•When you see an anti drug commercial or poster or hear a public service announcement on the radio, use it as an opportunity
to ask them what they think of those messages.
Talking to your children about the dangers of alcohol, tobacco and other drugs with factual information is an important step in keeping them safe and healthy. However, often the other important step is overlooked: making sure that children have clear rules about alcohol, tobacco and drug use. Unless you are clear about your position children may be confused and thus tempted to use. Make sure you explain to them that you love them and these rules are to keep them safe.
Here are some things to keep in mind when making and sticking to the household rules:
•Tell your children the rule and what behavior you expect. Remember this is not a one time conversation, but is part of
conversations over the years. Let them know that certain behavior is not accepted and why. Let them know the laws regarding
alcohol, tobacco and drug use (include prescription use and illegal drug use).
•Develop consequences for breaking the rules. If your children are old enough they can help suggest appropriate and
reasonable consequences. It may be very helpful to write up a list of rules and consequences together!
•Be sure your children understand that the rules are maintained at all times, and that the rules hold true even at other people’s
houses. Be sure to enforce the rule every time it is brokoen. It is important to set a good example. Children notice when their
parents and other adults say one thing and do another. For example; if you have a rule that your child is to never ride with
someone who has been drinking alcohol, make sure to not drive if you’ve had a drink.
•Often around the holidays adults will let children “taste” an alcoholic punch or egg nog as part of the holiday celebration… this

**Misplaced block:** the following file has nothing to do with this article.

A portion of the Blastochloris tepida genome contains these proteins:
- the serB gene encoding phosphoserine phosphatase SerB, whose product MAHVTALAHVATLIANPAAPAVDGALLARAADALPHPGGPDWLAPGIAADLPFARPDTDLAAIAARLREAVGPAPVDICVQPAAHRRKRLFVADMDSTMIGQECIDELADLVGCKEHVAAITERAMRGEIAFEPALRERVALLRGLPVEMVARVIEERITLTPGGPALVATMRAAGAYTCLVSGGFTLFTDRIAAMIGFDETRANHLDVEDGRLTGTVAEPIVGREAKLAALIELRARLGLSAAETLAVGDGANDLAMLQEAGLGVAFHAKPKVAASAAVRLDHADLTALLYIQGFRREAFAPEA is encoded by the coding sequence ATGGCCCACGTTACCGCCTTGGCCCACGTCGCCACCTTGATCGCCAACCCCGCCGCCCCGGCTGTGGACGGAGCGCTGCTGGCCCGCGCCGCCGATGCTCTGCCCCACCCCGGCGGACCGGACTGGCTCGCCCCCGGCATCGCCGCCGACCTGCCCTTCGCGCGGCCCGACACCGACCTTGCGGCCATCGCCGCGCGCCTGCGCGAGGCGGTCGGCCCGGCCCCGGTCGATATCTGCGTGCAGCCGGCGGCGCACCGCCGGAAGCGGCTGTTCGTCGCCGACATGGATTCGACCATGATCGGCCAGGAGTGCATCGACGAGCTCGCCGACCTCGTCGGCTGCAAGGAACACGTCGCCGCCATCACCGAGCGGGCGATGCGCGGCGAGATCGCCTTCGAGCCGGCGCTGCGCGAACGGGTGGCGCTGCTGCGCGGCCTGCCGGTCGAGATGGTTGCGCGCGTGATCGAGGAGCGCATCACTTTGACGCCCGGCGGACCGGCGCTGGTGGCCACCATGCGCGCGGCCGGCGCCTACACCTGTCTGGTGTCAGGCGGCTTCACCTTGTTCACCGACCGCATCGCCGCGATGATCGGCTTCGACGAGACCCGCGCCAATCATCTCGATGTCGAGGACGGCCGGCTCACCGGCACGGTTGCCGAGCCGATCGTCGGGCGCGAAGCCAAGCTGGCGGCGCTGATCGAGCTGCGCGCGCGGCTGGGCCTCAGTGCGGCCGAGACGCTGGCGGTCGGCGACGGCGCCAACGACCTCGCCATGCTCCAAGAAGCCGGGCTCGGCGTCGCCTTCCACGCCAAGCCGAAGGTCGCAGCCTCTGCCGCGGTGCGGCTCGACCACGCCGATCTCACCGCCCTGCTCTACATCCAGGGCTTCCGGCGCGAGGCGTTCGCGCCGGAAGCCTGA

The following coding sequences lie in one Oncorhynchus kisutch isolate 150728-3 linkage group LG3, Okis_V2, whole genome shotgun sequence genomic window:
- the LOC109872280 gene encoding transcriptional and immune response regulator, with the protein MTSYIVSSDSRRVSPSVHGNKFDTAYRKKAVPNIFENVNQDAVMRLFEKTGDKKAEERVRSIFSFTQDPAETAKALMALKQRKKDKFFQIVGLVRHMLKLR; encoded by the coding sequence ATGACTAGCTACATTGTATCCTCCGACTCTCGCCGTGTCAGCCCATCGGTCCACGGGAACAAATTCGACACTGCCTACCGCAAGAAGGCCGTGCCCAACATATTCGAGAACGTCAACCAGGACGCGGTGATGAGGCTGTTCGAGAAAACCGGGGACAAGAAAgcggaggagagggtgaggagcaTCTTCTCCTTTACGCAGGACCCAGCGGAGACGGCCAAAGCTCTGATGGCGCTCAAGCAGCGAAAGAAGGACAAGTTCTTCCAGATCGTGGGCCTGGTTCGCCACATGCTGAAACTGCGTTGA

sends very confusing mixed messages to children about underage drinking.
•Don’t change the rules midstream or add new consequences without talking to your child/children. Avoid unrealistic threats. If
you do find that your children have been experimenting with alcohol, tobacco or other drugs try to react calmly and carry out the
consequence you have previously stated.
RECOGNIZE GOOD BEHAVIOR
•Always let your children know how happy you are that they respect the rules of the household by praising them. Emphasizing
the things your children do right instead of focusing on what’s wrong. When parents are quicker to praise than to criticize,
children learn to feel good about themselves, and they develop the self confidence to trust their own judgment.
•Think about what you are going to say to engage your child in conversation about unacceptable behaviors such as use of
alcohol, tobacco or other drugs. Discuss the situation with your adult friends, or teachers if you want to be more comfortable
with your approach and how you wish to state your position.
GIVE HONEST ANSWERS
•Don’t make up what you don’t know… offer to find out, or find out with your child. Do a little research together. There may come
a day where your child will ask if you ever tried alcohol under age, or smoked, or tried an illegal drug. Keep the conversation
focused on what is important about them not using… eventually (as your children as much older) you may need to open up
about something in your past but not in a way that glorifies use.
The better you communicate, the more at ease your child will feel about discussing drugs and other sensitive issues with you. This comfort level will grow and continue as your child ages and can blossom into a wonderful parent/child life long relationship.
Permission to use this material was granted by Victoria Kress CPP
Keeping Kids Drug Free Regional Prevention Director